The line at Iron City stretched around the block. On the sidewalk, I observed my fellow concertgoers: The ladies, with few exceptions, wore cowboy boots with dresses or floral peasant blouses. The men donned plaid or pastel-colored button-down shirts with jeans and work boots. And I, the obvious out-of-towner, had worn Vans, a plain tee, jeans, and a leather jacket.
Although I grew up listening almost exclusively to country music, it had been years since I’d been to an actual country show, and I felt suddenly and unexpectedly out of place. My discomfort was validated by a bouncer who made no attempt to hide a frown as he eyed me with distrust.
Inside, I ordered a beer and bought two t-shirts from the merch table (drink + merch = $51), then claimed a couple square feet of standing room next to the stage. It was the perfect spot, and I was excited to make friends with a couple of girls nearby. At one point, I was even sure that the guitarist and I (gasp!) shared a moment of eye contact. The show was terrific.
And sure, the whole trip wasn’t perfect, but the night had turned out to be a success overall. As the house lights rose and the audience herded toward the exits, I pulled out my phone and opened the Uber app, ready to call it a night.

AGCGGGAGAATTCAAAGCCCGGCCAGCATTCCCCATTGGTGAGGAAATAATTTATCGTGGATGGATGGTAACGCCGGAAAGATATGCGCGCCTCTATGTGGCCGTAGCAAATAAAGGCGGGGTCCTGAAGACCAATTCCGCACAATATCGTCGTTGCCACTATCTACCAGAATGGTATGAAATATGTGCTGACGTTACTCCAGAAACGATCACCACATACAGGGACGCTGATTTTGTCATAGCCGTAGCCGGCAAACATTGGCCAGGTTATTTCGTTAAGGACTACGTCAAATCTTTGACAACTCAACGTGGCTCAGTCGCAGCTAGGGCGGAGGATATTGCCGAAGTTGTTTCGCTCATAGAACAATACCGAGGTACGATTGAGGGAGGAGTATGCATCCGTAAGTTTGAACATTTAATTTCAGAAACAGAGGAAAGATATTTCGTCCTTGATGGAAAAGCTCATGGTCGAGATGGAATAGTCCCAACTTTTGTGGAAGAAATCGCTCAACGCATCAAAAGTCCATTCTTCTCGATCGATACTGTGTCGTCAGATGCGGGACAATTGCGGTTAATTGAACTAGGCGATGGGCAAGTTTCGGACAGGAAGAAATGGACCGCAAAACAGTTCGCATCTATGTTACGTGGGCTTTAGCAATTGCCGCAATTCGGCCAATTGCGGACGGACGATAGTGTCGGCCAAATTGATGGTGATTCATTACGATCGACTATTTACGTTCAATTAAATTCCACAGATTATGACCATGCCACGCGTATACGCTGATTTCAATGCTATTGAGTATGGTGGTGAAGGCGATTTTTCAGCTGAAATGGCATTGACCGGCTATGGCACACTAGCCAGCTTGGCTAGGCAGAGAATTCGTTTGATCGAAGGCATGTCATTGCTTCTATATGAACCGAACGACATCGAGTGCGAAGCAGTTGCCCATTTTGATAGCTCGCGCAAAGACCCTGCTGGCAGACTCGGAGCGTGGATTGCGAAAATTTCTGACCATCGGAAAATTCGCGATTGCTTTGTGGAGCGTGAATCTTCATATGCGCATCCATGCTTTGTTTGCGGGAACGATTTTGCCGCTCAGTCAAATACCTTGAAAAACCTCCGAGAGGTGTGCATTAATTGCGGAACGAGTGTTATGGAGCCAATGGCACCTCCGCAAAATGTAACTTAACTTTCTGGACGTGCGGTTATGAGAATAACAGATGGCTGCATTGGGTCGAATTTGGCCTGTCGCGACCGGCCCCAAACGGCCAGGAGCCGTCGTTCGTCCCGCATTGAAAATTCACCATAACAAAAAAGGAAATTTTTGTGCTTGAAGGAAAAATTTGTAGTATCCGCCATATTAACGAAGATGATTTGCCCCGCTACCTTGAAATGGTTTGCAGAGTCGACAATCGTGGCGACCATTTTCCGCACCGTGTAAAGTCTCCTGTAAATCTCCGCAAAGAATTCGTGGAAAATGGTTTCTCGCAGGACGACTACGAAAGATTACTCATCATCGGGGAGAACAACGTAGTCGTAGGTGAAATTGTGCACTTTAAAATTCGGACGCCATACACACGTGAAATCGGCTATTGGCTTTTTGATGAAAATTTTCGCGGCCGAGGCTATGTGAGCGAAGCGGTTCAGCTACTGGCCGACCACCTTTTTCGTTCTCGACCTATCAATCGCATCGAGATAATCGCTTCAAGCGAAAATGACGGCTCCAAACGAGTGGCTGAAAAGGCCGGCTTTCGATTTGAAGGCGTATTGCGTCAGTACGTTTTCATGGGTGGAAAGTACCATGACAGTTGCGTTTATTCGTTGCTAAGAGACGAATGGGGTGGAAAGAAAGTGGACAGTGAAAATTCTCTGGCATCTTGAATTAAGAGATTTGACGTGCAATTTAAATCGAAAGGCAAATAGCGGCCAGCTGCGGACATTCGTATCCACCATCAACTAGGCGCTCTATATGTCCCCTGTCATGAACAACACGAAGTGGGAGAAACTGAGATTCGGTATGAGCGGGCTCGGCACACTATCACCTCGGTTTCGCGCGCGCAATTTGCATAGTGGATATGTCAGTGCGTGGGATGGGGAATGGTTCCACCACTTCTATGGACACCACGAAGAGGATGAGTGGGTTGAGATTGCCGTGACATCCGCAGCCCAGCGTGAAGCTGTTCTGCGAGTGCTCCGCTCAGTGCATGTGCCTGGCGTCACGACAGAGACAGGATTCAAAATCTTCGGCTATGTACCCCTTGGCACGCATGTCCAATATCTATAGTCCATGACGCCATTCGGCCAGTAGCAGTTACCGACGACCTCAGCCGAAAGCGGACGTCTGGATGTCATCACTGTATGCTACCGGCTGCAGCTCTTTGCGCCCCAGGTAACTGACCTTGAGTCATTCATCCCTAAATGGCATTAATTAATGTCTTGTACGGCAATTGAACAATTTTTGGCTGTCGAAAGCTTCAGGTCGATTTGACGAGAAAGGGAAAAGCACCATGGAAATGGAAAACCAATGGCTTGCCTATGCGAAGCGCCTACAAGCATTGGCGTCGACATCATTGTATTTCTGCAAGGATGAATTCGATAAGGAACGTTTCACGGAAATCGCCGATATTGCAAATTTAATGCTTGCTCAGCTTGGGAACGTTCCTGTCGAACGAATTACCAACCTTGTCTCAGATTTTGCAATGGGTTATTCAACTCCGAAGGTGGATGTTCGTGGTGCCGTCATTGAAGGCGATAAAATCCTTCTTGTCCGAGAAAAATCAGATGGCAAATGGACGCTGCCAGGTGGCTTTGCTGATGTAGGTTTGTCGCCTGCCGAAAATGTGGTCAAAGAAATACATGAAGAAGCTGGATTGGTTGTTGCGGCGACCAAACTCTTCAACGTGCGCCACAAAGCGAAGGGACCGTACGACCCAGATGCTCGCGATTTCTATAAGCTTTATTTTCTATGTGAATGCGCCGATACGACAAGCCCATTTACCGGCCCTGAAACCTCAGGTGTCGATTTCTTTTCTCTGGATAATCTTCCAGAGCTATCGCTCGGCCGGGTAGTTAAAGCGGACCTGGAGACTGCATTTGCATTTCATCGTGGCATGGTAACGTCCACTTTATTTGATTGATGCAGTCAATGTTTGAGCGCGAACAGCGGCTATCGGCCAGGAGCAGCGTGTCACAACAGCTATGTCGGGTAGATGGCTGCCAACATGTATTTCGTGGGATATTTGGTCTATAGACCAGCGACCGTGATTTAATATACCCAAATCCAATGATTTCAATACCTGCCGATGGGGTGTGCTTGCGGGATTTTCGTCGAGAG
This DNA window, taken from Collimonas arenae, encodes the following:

Then, I noticed a familiar face near me in the crowd. The guitarist.
“Hey!” he shouted above the hubbub. “Where are you going?”
I swiveled around, certain he was talking to someone else. “Oh, hey! Um. Nowhere really? I flew in for the show, so I’m going back to my hotel.”
“What? You flew here just to see us? From where?”
He raised his eyebrows and started laughing. “That’s awesome! Do you want to stick around for a drink?”
We took shots at the bar and introduced ourselves while the staff mopped the floors around us. I told him about writing and my love of country music and how my husband is also a guitarist. He told me about life on the road and what’s good and bad and new in Nashville. He was funny and a gentleman. I asked why he’d wanted to talk to me. It was because I was watching the show, he said.
“I mean. Wasn’t everyone… watching the show?”
“No. People are having conversations, they’re starting fights, they’re looking at their phones the whole time. You were paying attention. Plus,” he laughed, “you kind of stuck out. There was like, a little empty space around you in the crowd.”
The bartenders eventually (but politely) kicked us out, and we retreated to the parking lot behind the building where someone (a staff member, I think) had built a fire in a metal trash can. As I warmed my hands over the flames, giddy from a mixture of adrenaline and bourbon, I laughed at the spontaneity and swiftness of it all. I concluded then that it was indeed a perfect trip, worth every cent.
We carried on with our conversation outside for another hour. At around 1:00 a.m., I announced that I’d need to get some sleep if I expected to catch my red-eye back to Orlando the next morning. We exchanged info, hugged goodbye, and I caught a ride back to the hotel.